Think about that. In the few years this ministry has been in existence, you’ve not really done anything the “normal,” “traditional” way. Your existence here is a living witness to a God who is willing to lead you in new ways. Doesn’t it make sense, then, that God would lead you to reach new people? If this story of the magi tells us anything, it’s that God is quite willing to do things differently, to break new ground in order to reveal the Christ to all people. You are God’s continuation of that.

And one of the most wonderful things about all this is that God has called a pastor to be among you who isn’t afraid of that. Pastor Michelle, you may have noticed, appreciates trying new things and doing things in different ways. Isn’t that what God seems to be about in this gospel story too?

Sometimes that isn’t easy, and sometimes it may be a bit frightening. This text says “all Jerusalem” was frightened by these strange, foreign pagans who came to pay homage to the king of the Jews. Whenever God does things in ways that are outside the experiences of traditional Christian people like me, it can be a bit unnerving or uncomfortable. But God is about calling all people, loving all people, revealing Christ to all people, forgiving all people. Even people who need to hear things differently. Even people who need different signs of God’s presence. Even people who aren’t the least bit interested in being part of what we would call a “normal Lutheran experience.” And God has called you to be the shining star for them; to be the sign of God’s loving, gracious presence for them. Probably in new ways. Because if the previous ways worked, they’d probably already be part of a Lutheran church, right?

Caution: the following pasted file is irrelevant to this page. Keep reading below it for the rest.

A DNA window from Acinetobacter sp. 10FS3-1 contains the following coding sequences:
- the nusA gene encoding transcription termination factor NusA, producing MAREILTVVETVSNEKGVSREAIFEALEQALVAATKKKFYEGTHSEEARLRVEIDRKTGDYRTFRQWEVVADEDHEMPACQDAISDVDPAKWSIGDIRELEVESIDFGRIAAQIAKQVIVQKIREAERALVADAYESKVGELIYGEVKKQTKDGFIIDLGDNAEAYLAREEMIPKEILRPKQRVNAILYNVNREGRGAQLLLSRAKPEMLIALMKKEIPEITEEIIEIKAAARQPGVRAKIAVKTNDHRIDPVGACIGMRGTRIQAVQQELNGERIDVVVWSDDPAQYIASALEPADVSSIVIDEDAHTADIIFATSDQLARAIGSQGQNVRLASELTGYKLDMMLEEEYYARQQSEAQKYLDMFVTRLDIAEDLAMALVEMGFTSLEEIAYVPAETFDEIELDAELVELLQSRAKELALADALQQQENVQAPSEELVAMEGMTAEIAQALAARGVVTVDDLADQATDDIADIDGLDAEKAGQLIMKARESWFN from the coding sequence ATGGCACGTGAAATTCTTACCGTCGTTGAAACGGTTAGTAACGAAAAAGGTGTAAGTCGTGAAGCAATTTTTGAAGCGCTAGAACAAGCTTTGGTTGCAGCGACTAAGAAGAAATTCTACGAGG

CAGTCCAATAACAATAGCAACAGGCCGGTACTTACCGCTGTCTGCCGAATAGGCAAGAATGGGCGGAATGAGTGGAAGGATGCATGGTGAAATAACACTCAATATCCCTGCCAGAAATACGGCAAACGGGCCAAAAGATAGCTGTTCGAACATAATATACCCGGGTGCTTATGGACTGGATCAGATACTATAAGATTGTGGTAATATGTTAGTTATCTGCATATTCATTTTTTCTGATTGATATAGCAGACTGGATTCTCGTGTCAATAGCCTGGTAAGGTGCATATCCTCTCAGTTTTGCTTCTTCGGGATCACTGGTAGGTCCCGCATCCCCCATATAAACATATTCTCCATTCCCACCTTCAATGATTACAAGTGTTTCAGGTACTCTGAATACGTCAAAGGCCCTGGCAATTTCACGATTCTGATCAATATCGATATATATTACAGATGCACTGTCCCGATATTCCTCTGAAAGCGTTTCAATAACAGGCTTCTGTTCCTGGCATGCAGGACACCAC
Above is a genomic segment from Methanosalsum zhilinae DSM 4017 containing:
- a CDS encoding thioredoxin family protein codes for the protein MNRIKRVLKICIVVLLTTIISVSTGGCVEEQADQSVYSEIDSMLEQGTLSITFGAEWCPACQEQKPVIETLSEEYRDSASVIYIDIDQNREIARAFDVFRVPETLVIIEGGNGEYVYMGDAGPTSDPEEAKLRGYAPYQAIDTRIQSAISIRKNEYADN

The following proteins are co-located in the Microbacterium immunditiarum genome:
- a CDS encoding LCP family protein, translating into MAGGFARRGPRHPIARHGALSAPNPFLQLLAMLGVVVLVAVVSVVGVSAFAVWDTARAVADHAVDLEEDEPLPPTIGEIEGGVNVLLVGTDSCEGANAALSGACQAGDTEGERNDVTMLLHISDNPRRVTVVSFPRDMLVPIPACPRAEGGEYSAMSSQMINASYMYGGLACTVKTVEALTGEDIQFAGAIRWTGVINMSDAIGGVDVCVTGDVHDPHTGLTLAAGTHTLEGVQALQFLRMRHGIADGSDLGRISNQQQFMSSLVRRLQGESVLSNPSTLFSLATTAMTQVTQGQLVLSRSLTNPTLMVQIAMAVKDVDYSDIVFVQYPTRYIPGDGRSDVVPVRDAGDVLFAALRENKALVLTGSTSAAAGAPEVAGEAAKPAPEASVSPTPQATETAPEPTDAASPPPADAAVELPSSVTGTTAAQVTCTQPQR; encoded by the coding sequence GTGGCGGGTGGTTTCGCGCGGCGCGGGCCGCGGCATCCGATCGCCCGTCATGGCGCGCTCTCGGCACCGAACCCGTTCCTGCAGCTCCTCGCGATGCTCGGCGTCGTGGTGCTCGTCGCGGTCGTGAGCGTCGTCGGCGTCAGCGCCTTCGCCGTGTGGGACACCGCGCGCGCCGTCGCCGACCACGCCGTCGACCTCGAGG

So here’s what I encourage you to do:

  • Recognize God’s amazing presence in your own life and ministry.
  • Grow in your understanding of new ways God is at work around you.